Off the field, he was the neighbor next door, comfortable on the golf course or the lake, with his family and friends.
He was Elwin Charles "Preacher" Roe, and he was one of the beloved "Boys of Summer."
After a battle with colon cancer, Roe passed away at Brooke Haven Healthcare in West Plains on Nov. 9 at 92 years of age.
Loving husband, devoted father, true companion and trusting friend -- Roe was certainly all of those -- and he was also a five-time Major League Baseball All-Star who pitched in three World Series.
The son of Dr. Charles Edward (Doc) Roe and Elizabeth (Ducker) Roe, Preacher was born Feb. 26, 1916, in Ash Flat. As an infant, his family moved to Wild Cherry where he lived until he was 6, before moving to Viola.
He married Mozee Clay on Sept. 6, 1938, and they had two sons, Elwin C. Jr. and Tommy.
Roe is enshrined in the Dodgers Hall of Fame, the National Association of Intercollegiate Athletics (NAIA) Hall of Fame, the Harding University Hall of Fame, the Arkansas Sports Hall of Fame and the Missouri Sports Hall of Fame.
On the collegiate level, Roe starred as a left-handed pitcher for Harding College in Searcy. There, he averaged 18 Ks a game and once fanned an eye-popping 26 batters while walking none in a 13-inning game with pitching for Harding.
In 1938, Roe struck out 20, issued no walks and gave up just one hit in a 6-0 win over Arkansas College. He went 12-0 with 192 Ks that year and helped Harding win the AIC title.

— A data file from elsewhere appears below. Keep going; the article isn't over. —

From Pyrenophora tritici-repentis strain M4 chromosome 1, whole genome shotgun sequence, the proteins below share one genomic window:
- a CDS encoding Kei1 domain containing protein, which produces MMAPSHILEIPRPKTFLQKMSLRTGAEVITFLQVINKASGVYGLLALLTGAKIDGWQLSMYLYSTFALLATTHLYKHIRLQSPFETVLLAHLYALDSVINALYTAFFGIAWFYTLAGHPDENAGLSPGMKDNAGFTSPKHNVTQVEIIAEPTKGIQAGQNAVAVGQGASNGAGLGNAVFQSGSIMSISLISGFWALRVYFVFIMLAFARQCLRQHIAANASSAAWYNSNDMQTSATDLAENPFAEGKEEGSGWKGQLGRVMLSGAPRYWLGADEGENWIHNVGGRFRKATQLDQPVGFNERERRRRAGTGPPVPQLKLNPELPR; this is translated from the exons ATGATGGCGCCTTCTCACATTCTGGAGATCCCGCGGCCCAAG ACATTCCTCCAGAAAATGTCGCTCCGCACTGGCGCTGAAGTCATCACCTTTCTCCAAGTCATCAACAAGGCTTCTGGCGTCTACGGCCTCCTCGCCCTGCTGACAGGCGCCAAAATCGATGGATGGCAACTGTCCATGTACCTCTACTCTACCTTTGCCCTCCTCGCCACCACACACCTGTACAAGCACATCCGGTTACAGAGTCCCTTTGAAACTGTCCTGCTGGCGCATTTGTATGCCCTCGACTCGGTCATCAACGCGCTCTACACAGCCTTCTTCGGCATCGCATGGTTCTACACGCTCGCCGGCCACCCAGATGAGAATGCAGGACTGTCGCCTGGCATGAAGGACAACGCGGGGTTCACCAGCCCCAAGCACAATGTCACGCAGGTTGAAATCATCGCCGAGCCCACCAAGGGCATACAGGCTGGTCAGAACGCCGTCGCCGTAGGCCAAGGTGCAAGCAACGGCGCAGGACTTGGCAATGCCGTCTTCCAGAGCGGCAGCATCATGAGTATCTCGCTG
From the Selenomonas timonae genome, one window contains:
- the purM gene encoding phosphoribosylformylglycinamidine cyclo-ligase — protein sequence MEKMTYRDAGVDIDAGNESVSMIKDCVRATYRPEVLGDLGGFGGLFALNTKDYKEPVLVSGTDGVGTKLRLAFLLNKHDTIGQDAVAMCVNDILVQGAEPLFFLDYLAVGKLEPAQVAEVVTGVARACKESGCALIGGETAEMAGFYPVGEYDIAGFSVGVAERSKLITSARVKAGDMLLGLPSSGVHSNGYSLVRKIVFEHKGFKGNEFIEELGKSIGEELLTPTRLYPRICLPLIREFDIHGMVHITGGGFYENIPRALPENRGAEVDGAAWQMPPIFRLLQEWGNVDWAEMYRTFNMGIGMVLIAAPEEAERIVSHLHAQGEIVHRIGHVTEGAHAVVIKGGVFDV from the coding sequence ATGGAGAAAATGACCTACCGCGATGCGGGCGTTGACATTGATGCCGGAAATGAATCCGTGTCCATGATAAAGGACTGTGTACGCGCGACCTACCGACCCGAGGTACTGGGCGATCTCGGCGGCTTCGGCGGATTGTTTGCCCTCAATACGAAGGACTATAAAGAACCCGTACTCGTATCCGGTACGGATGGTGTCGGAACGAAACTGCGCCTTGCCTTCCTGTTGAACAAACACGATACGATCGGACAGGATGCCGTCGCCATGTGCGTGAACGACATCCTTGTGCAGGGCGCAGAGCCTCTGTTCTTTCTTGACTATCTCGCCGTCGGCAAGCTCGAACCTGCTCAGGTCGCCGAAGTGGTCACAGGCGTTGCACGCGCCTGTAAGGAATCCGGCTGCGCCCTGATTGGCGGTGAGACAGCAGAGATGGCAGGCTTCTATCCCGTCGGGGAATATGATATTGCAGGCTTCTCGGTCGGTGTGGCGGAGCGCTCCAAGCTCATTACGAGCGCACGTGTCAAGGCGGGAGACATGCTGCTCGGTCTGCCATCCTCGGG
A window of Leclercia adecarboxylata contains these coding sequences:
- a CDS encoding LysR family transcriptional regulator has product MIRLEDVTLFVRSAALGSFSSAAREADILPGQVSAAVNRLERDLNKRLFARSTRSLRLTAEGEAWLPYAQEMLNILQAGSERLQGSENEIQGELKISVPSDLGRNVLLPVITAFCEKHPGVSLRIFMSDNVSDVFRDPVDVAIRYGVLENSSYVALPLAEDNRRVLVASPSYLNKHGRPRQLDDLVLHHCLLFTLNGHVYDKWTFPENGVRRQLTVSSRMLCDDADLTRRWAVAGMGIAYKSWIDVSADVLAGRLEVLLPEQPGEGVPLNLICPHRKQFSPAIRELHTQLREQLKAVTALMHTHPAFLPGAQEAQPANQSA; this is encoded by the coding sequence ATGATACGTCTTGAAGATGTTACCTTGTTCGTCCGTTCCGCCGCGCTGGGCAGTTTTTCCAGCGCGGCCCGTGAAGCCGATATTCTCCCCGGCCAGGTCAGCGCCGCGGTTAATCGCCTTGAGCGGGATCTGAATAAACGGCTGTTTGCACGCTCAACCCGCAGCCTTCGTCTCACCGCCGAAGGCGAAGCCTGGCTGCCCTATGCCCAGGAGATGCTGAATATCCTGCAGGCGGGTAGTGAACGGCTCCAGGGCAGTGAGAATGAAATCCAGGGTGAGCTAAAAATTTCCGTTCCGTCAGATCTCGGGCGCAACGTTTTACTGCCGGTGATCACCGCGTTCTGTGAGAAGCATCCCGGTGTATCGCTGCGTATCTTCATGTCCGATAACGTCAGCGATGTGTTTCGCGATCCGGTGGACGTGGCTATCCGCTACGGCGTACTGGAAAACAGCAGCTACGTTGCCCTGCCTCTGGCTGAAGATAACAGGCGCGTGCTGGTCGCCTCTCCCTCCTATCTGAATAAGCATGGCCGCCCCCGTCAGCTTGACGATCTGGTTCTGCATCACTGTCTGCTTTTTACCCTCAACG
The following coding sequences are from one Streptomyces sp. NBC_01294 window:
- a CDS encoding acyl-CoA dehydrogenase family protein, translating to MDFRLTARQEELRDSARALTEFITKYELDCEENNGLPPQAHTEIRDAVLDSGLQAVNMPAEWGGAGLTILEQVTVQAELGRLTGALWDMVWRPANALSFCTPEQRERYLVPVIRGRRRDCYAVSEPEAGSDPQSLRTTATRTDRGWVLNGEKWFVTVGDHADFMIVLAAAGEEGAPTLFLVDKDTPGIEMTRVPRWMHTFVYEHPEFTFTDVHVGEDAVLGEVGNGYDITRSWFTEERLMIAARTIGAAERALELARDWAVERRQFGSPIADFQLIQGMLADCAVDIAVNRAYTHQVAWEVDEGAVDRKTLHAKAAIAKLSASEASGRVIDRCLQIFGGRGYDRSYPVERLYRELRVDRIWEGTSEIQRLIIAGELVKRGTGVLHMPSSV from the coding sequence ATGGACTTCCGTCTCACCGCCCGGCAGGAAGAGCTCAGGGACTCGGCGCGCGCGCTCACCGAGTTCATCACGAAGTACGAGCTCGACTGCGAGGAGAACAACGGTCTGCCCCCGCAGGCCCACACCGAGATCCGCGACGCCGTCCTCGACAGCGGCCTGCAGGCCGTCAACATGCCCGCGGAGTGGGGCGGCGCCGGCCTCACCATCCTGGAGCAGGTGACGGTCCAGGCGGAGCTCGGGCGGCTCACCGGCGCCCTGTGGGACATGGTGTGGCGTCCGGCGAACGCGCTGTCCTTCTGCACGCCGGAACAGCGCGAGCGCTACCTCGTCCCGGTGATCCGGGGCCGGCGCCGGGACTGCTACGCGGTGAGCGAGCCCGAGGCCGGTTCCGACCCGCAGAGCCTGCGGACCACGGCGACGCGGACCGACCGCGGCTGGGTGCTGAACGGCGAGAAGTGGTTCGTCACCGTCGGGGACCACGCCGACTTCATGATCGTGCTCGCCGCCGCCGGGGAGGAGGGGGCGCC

Scouted hard during his junior year in college, Roe went on to sign with St. Louis in 1938 and he played one year for the Cardinals.
From 1939-1943, Roe played in the minor leagues in Columbus, Ohio, and Rochchester, N.Y.
He made his way back to the bigs and signed with Pittsburgh in 1944; Roe pitched for the Pirates until 1947. His best year in a Pirates' uniform came in 1945 when he struck out a National League-leading 148 batters, earning him his first All-Star appearance.
Branch Rickey signed Roe in 1948 to play for the Brooklyn Dodgers.
In 1951, Roe racked up a 22-3 record and was named The Sporting News Pitcher of the Year.
Roe pitched in three World Series (1949, 1952, 1953), all against the New York Yankees.
He was a five-time All-Star (1945, 1949-52), pitched 261 games in the bigs, and finished with a career record of 127-84, with 956 strikeouts and an ERA of 3.34. Roe threw 101 complete games during his time in the bigs.
Some of Roe's major league records include: the highest winning percentage for a pitcher with 20 wins, two 10-game winning streaks in the same season and winning a game with the least amount of pitches (0).
Retiring after the 1954 season, Roe opened Preacher Roe's Super Market at Highway 63 (Porter Wagoner Boulevard) and Broadway in West Plains, not too far from the street that now bares his name, Preacher Roe Boulevard.
He was a member of the Missouri State-West Plains Grizzly Booster's Club and served as president of the West Plains Chamber of Commerce and served on the board of directors for the First Untied Methodist Church and the Rotary Club.
Roe was also an avid golfer and played the game into his nineties.
"Preacher Roe left an indelible mark in Dodger history," said Los Angeles Dodgers' chairman Frank McCourt. "He was one of the original "Boys of Summer" and his success in the World Series against the Yankees in 1949, 1952, and 1953 helped pave the way for the 1955 World Champions. Our heartfelt sympathies go out to his family and loved ones."
Until Benton's Cliff Lee went 22-3 for the Cleveland Indians this year, Roe was the last pitcher from Arkansas to post 20 MLB wins in a year. Lee's performance this season earned him the American League Cy Young award.
Donations in Roe's name may be made to the Missouri State University-West Plains' golf program.
For more on Preacher Roe, turn to the Sports pages inside this issue of the Villager Journal.